This is my personal blog, used for writing and and fleshing out my thoughts, keeping in touch with friends and family, and building a community of on-line understanding friends.
I've had to restrict Anonymous comments, since unfortunately this blog has gotten some trolls who feel most comfortable spewing hate anonymously. I apologize to all of the non-trolls who don't have Blogger accounts and are inconvenienced by this, but I had to make the change.
I am understanding when well-intentioned people write something potentially offensive through ignorance. Posts and posters that are blatantly disrespectful of people with disabilities, feminists, women, liberals, religious groups, etc. will not be tolerated.
I really hate having to write this; most of it is common sense and it should offend most reasonable people because it assumes that readers can't comment politely and maturely. But, unfortunately, not everyone does understand this concept.
My most common trolls are anti-abortion activists. I don't have the time or inclination to debate the same topics over and over again with each new troll who stops by and wants to take a swing at telling me how wrong I am. Instead, I'm compiling some responses and links here.
Visitors who just stop by in order to "debate" abortion-related issues should check out this post first, and realize that my decision not to go 'round and 'round the same old mulberry bush with each anti-abortion activist does not mean that I don't have answers to your questions and challenges. It means that I've already addressed your points here or elsewhere, or someone else has already done so much more eloquently than I have and I do not choose to repeat myself or them.
- I consider myself to be pro-life.
- I am also pro-choice.
- Experiencing pregnancy, childbirth, and parenthood (all of which I have loved) has made me a stronger advocate for choice.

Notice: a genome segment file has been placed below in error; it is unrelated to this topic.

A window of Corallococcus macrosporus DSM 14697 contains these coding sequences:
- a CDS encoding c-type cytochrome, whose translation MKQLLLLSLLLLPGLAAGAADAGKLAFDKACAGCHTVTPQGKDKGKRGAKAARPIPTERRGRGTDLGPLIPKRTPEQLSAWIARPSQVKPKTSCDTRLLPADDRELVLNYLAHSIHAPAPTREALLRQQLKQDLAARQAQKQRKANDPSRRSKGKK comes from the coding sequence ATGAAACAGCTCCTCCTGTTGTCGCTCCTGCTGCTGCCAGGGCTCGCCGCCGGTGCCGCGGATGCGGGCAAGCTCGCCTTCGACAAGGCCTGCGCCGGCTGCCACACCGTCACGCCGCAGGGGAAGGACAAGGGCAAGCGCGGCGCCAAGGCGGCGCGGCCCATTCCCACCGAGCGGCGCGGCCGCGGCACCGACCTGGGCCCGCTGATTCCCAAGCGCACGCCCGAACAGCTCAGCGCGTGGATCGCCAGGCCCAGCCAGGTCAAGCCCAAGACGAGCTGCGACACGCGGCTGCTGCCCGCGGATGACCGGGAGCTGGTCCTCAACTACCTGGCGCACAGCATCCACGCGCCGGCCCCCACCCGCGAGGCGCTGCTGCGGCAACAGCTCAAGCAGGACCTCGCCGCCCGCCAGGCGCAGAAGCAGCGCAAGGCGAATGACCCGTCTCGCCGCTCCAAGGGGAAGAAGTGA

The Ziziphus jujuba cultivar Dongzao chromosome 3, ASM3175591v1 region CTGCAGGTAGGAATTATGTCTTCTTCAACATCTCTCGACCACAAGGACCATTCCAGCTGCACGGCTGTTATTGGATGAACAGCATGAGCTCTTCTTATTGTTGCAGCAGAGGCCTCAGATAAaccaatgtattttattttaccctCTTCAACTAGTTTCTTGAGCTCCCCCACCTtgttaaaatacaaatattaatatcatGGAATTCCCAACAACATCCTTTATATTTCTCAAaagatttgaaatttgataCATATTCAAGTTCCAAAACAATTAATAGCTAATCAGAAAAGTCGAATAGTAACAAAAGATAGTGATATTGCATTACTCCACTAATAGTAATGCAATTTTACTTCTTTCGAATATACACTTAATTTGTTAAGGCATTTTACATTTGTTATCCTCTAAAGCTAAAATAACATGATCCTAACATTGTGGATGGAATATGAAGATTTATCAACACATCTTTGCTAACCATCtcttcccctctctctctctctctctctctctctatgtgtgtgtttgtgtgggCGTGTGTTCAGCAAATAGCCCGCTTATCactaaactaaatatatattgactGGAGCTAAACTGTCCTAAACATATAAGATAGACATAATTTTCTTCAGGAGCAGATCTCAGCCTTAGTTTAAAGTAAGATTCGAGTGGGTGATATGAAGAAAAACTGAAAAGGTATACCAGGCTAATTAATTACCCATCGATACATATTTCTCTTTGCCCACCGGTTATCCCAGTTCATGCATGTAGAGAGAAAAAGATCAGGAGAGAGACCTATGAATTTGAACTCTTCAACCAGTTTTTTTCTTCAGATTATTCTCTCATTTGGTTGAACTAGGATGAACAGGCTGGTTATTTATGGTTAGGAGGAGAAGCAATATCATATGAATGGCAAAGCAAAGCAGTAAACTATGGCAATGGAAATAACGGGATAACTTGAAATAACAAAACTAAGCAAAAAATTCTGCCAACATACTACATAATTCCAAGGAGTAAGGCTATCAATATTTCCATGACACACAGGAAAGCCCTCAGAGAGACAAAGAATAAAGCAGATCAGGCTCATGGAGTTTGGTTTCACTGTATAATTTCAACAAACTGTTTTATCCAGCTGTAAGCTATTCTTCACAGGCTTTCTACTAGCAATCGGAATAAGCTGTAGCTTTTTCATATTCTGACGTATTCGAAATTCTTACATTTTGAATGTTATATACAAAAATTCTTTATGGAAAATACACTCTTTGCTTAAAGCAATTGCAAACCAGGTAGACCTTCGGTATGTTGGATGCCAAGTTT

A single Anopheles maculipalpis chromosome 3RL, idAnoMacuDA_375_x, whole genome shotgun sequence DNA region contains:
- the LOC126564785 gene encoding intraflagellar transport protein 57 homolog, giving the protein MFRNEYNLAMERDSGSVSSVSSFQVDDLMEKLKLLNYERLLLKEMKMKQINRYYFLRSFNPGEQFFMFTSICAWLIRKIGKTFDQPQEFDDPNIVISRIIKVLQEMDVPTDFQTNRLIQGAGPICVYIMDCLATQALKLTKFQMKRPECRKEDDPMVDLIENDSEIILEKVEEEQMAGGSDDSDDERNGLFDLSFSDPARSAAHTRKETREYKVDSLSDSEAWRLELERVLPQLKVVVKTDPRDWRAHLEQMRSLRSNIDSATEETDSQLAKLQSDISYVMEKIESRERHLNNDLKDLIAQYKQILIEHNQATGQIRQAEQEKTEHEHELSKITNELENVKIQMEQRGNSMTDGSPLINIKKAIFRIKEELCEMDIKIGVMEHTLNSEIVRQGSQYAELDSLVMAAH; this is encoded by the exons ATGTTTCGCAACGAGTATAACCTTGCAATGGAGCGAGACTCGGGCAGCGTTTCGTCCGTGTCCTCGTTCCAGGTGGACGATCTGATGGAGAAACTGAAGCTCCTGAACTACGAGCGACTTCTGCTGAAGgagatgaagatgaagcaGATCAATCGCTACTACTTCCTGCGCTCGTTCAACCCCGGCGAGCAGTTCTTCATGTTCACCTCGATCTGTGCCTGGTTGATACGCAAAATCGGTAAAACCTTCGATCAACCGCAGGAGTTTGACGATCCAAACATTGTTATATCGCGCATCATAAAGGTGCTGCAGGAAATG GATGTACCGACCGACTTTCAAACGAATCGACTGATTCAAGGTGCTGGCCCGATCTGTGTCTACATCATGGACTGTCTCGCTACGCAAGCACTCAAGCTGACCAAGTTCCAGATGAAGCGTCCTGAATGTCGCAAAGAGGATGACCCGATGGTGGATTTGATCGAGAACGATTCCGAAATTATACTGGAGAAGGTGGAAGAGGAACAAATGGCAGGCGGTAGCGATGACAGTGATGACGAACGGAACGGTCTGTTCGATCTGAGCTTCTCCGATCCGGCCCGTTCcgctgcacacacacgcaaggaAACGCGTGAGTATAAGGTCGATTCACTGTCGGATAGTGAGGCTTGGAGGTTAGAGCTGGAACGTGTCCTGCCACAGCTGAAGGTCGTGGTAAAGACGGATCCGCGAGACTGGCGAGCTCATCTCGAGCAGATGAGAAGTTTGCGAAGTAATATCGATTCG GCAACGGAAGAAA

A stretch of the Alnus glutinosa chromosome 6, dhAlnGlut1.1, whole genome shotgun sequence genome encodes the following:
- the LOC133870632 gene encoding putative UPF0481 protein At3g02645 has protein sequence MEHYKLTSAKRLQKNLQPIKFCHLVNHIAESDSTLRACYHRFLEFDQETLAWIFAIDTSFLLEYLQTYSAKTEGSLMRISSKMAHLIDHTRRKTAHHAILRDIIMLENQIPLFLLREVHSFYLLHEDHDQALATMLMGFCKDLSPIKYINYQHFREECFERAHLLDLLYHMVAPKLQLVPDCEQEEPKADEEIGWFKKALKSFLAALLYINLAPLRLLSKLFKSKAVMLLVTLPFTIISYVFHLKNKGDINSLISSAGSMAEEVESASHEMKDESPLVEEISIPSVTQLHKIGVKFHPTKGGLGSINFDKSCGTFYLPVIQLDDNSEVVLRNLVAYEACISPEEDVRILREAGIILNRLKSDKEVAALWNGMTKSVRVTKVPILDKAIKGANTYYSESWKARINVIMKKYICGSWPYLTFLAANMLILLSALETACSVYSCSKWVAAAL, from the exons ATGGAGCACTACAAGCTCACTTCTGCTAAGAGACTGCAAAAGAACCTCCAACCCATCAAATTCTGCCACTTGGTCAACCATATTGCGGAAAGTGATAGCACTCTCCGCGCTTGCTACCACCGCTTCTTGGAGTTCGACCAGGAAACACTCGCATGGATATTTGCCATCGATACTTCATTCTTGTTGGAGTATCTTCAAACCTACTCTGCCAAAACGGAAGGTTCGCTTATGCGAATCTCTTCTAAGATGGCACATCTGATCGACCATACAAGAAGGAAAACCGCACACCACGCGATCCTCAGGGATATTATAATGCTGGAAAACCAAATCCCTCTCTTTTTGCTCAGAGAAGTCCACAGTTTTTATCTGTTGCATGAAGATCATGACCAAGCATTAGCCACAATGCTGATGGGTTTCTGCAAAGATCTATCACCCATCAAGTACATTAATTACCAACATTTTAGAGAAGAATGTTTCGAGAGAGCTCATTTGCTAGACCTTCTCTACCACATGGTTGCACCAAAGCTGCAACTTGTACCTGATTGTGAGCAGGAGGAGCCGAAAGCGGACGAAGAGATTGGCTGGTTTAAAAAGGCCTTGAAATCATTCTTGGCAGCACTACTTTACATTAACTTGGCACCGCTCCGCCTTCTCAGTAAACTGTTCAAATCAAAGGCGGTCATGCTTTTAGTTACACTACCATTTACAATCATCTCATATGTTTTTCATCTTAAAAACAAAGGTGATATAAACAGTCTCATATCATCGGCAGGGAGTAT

- I am Christian.
- I do not believe that legislating my values onto society is the best way to encourage people to make moral choices.
- I do not believe that a zygote, morula, blastocyst, embryo, or early second trimester fetus is fully human with the same rights and responsibilities of humans. Until a baby can exist - with or without medical assistance - outside of a woman's womb, the baby is not a baby. The potential child is a zygote, morula, blastocyst, embryo, or fetus.
- When I was about 16 weeks pregnant with a very much wanted and planned first child, I felt my baby move for the first time. When I was about 20 weeks pregnant, I learned that she would have several serious health and developmental concerns. My fetus was my baby and my husband and I made the right decision for our family - including our daughter - by deciding to continue the pregnancy. My husband is a wonderful, supportive man, and he wanted this baby very much. But ultimately, it was my body and my decision. Because of the nature of our partnership, we made the decision together. I do not believe that my decision or decision process would be the right decision for every woman, every family, every situation.
- I believe that a discussion about abortion is best carried out by women. In arguments for or against abortion, men often insist that any child that results from sex is equally theirs so they should have an equal say. But pregnancy is not an equal opportunity experience. There is no valid point of comparison. Pregnancy is a unique and nuanced situation.
- I believe that too many women who learn that they are pregnant choose to have abortions.
- I believe that many factors encourage women to have abortions, and this designation most definitely includes "pro-life" Republican legislators who vote to decrease programming for social programs that help women and children and families. Also, what Portia said.
- I believe that too many pregnant women who learn that the fetus they are carrying has Trisomy 21, Down syndrome, choose to have abortions.
- I believe that as the parent of a child with Trisomy 21, it is my responsibility to share my daughter's wonderful life and our incredible family experience with others, so that fewer women need to make this choice in fear and ignorance of the unknown.